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Updated: March 21, 2022 Business Leaders of the Year

Business Leaders: Amber Lambke is breaking bread to grow Maine Grains, and to build a community

Photo / Tim Greenway Amber Lambke, co-founder and CEO of Maine Grains, at the company’s downtown Skowhegan grist mill.

Amber Lambke, co-founder and CEO of Skowhegan-based Maine Grains, processes grains for wholesale and retail sale, with 19 employees and annual sales of $2.3 million. But that’s only part of her impact.

She and business partner Michael Scholz converted a vacant county jail for the grist mill. To connect farmers, millers and bakers, she helped launch the Kneading Conference, Maine Artisan Bread Fair and Maine Grain Alliance. She’s been active in helping redevelop Skowhegan, with the Miller’s Table cafe, Crooked Face Creamery, the Good Crust and other businesses.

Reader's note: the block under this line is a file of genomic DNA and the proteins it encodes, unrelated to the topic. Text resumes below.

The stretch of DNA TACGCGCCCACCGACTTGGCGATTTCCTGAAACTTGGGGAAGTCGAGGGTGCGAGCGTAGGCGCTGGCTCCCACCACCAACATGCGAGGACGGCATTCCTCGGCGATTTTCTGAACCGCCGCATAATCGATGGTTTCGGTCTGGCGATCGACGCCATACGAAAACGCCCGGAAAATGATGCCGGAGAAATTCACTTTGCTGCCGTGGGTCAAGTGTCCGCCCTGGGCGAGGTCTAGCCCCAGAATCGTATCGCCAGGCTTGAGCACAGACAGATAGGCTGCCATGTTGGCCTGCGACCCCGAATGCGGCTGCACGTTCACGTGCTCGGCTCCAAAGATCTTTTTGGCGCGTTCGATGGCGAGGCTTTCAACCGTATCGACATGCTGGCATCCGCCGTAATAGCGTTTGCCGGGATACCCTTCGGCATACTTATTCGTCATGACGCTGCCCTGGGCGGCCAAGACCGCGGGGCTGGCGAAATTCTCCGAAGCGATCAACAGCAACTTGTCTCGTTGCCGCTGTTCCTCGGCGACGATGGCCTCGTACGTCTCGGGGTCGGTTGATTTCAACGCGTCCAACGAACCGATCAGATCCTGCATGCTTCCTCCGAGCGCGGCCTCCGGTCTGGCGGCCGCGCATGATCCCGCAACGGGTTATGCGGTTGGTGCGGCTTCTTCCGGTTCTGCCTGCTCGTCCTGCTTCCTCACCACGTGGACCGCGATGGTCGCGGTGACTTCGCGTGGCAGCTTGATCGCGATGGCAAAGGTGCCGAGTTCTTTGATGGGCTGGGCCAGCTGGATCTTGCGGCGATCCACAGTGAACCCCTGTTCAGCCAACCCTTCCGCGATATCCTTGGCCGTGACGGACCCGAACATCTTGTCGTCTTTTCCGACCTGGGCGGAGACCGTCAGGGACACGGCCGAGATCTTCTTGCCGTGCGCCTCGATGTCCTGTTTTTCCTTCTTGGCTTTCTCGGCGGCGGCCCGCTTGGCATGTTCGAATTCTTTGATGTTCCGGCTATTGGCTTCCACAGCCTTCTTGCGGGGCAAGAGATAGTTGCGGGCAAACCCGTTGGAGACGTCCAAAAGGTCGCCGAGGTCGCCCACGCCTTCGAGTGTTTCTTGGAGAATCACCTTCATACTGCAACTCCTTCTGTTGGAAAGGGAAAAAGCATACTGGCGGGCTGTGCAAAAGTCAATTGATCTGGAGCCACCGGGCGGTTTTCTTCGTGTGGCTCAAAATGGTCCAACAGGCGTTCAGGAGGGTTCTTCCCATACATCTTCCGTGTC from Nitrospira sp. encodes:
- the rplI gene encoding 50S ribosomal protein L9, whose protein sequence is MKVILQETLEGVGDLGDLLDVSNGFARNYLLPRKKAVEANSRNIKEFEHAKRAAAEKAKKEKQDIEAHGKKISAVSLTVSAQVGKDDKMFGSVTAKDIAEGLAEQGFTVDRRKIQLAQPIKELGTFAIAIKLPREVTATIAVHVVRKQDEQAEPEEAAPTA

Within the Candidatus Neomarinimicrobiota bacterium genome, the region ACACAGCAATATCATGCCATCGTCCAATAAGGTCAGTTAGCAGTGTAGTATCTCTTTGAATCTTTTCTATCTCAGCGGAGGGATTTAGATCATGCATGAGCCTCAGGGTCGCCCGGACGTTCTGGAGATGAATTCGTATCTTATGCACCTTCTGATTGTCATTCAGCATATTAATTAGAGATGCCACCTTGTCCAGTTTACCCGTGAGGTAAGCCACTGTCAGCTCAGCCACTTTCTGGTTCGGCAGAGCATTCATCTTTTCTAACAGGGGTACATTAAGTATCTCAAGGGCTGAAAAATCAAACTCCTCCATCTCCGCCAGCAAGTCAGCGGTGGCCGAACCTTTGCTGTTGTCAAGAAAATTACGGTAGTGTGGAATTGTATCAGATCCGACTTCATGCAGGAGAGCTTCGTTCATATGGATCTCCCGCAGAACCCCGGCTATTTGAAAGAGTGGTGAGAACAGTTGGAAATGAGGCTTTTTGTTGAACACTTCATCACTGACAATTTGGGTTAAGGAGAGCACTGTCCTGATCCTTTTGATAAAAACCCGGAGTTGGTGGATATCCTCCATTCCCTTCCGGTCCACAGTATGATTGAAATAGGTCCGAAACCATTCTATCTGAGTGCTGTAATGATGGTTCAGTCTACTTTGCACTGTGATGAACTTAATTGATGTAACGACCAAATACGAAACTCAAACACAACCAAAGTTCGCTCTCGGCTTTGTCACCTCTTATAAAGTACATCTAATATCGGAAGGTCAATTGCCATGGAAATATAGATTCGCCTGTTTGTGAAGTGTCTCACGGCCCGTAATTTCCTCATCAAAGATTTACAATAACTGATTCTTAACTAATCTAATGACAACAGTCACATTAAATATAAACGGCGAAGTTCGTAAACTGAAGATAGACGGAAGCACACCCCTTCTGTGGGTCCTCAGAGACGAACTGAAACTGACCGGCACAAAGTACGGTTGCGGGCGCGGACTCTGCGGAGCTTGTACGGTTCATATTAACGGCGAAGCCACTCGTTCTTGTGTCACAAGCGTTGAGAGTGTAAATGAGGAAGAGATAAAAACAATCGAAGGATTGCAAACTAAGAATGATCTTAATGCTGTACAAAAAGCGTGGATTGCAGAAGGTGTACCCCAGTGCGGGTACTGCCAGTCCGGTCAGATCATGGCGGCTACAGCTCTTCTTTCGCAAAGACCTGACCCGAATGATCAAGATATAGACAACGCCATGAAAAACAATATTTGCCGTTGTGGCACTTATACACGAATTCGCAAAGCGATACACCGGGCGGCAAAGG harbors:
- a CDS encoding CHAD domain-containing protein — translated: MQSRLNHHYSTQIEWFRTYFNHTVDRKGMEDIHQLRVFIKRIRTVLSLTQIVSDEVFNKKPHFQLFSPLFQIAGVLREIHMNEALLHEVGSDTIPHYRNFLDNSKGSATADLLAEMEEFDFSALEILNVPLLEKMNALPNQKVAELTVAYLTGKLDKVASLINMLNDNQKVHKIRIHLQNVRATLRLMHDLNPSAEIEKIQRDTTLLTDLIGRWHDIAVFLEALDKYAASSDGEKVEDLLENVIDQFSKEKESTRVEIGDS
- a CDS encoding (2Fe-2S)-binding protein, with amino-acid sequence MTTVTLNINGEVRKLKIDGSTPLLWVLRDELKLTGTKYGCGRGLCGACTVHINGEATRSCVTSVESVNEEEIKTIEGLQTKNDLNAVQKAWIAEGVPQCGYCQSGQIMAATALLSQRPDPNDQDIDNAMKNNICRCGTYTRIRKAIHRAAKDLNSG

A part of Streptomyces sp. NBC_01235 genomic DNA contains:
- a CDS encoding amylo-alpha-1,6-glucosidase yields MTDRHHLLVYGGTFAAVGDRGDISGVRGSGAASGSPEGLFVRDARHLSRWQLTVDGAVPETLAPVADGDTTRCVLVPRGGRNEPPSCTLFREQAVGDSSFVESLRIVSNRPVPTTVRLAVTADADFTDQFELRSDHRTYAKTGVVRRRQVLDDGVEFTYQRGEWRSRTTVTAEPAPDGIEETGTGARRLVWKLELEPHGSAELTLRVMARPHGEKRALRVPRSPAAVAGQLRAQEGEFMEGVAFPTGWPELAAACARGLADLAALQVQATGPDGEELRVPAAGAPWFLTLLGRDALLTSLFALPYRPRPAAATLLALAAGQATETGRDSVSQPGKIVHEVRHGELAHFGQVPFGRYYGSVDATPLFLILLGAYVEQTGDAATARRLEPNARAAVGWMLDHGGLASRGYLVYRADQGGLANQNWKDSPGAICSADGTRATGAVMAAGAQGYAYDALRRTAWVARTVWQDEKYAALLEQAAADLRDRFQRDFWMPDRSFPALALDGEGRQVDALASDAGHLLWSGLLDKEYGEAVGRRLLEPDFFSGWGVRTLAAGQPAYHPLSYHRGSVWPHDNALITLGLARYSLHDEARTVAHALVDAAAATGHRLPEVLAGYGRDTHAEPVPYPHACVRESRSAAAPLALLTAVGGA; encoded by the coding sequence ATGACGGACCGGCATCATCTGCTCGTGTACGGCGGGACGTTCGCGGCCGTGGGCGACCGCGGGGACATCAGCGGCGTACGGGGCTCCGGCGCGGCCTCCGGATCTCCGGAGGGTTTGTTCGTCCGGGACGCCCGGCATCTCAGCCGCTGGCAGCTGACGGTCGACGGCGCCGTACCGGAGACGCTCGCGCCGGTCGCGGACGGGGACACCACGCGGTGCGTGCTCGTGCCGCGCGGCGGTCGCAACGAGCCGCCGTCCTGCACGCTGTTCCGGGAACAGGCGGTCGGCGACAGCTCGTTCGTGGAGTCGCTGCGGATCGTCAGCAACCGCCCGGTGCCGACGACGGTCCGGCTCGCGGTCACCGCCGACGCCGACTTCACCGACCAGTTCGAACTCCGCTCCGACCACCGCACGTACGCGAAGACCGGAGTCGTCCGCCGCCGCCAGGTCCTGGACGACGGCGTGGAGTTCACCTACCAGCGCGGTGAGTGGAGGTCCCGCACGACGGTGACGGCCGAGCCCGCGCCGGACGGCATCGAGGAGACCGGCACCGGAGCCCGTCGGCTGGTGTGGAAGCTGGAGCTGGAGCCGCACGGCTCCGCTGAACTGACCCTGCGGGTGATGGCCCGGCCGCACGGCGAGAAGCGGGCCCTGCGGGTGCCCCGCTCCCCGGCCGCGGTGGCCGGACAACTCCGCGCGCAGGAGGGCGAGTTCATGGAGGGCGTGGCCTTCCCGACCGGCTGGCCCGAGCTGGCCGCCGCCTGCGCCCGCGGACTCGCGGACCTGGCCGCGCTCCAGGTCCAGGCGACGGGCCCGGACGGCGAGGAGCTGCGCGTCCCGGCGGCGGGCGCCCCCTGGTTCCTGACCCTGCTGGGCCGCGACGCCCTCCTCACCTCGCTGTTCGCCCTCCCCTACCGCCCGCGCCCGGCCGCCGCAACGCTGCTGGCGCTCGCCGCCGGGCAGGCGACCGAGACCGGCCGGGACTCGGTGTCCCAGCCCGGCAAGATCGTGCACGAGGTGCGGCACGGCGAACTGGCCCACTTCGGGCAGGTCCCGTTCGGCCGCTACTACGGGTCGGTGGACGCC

In the past year, Lambke launched what may be her biggest undertaking yet, acquiring an adjacent property that will allow for expanded Maine Grains operations, demonstration kitchen, farmers market and, in a second phase, entrepreneurs’ space and affordable apartments. In a conversation with Mainebiz at the Miller’s Table cafe, she talked about Maine Grains and the surrounding area.

Mainebiz: At the time you launched Maine Grains in 2012, what was the state of Maine’s grain growing operations?

Amber Lambke: Infrastructure was the missing piece. Farmers were growing ‘cover crops’ like rye and oats but didn’t see much of a market for them. There were no food-grade markets for these crops. In northern Maine, a lot of it was going to Canada at a very low price. We needed machinery to take out the weed seeds; quality was a problem. We saw the food movement changing things. Farmers markets have rules that you must produce or grow the food locally, yet bakers were allowed to sell banana bread. There was an awakening among the food movement.

MB: How did you convince farmers to grow more grain?